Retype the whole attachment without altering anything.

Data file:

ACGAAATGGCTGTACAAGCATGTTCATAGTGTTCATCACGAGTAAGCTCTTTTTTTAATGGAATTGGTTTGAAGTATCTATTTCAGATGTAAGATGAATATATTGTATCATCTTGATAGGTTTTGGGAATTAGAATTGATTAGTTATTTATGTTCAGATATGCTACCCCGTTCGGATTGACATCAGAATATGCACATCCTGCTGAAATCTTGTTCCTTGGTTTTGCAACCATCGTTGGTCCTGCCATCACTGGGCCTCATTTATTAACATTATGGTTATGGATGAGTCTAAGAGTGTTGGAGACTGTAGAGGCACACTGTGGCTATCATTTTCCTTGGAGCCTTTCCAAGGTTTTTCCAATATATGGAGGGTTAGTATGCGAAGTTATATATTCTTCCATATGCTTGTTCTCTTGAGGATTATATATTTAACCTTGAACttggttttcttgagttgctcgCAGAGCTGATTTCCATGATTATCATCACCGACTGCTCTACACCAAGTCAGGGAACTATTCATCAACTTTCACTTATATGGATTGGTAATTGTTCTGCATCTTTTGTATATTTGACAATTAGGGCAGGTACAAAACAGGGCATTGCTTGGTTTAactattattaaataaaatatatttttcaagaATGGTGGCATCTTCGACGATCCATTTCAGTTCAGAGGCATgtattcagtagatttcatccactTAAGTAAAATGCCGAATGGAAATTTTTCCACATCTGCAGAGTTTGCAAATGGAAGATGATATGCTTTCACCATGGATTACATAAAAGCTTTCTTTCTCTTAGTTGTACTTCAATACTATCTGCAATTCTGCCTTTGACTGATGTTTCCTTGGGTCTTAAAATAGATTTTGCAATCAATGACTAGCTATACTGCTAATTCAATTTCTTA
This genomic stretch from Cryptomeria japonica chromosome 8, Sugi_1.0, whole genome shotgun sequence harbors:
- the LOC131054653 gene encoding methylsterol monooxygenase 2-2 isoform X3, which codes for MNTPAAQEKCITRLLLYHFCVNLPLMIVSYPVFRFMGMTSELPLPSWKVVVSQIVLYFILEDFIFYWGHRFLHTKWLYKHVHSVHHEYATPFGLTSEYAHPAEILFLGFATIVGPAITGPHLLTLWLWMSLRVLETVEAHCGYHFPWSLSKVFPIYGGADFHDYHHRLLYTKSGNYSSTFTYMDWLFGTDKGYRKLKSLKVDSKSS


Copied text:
ACGAAATGGCTGTACAAGCATGTTCATAGTGTTCATCACGAGTAAGCTCTTTTTTTAATGGAATTGGTTTGAAGTATCTATTTCAGATGTAAGATGAATATATTGTATCATCTTGATAGGTTTTGGGAATTAGAATTGATTAGTTATTTATGTTCAGATATGCTACCCCGTTCGGATTGACATCAGAATATGCACATCCTGCTGAAATCTTGTTCCTTGGTTTTGCAACCATCGTTGGTCCTGCCATCACTGGGCCTCATTTATTAACATTATGGTTATGGATGAGTCTAAGAGTGTTGGAGACTGTAGAGGCACACTGTGGCTATCATTTTCCTTGGAGCCTTTCCAAGGTTTTTCCAATATATGGAGGGTTAGTATGCGAAGTTATATATTCTTCCATATGCTTGTTCTCTTGAGGATTATATATTTAACCTTGAACttggttttcttgagttgctcgCAGAGCTGATTTCCATGATTATCATCACCGACTGCTCTACACCAAGTCAGGGAACTATTCATCAACTTTCACTTATATGGATTGGTAATTGTTCTGCATCTTTTGTATATTTGACAATTAGGGCAGGTACAAAACAGGGCATTGCTTGGTTTAactattattaaataaaatatatttttcaagaATGGTGGCATCTTCGACGATCCATTTCAGTTCAGAGGCATgtattcagtagatttcatccactTAAGTAAAATGCCGAATGGAAATTTTTCCACATCTGCAGAGTTTGCAAATGGAAGATGATATGCTTTCACCATGGATTACATAAAAGCTTTCTTTCTCTTAGTTGTACTTCAATACTATCTGCAATTCTGCCTTTGACTGATGTTTCCTTGGGTCTTAAAATAGATTTTGCAATCAATGACTAGCTATACTGCTAATTCAATTTCTTA
This genomic stretch from Cryptomeria japonica chromosome 8, Sugi_1.0, whole genome shotgun sequence harbors:
- the LOC131054653 gene encoding methylsterol monooxygenase 2-2 isoform X3, which codes for MNTPAAQEKCITRLLLYHFCVNLPLMIVSYPVFRFMGMTSELPLPSWKVVVSQIVLYFILEDFIFYWGHRFLHTKWLYKHVHSVHHEYATPFGLTSEYAHPAEILFLGFATIVGPAITGPHLLTLWLWMSLRVLETVEAHCGYHFPWSLSKVFPIYGGADFHDYHHRLLYTKSGNYSSTFTYMDWLFGTDKGYRKLKSLKVDSKSS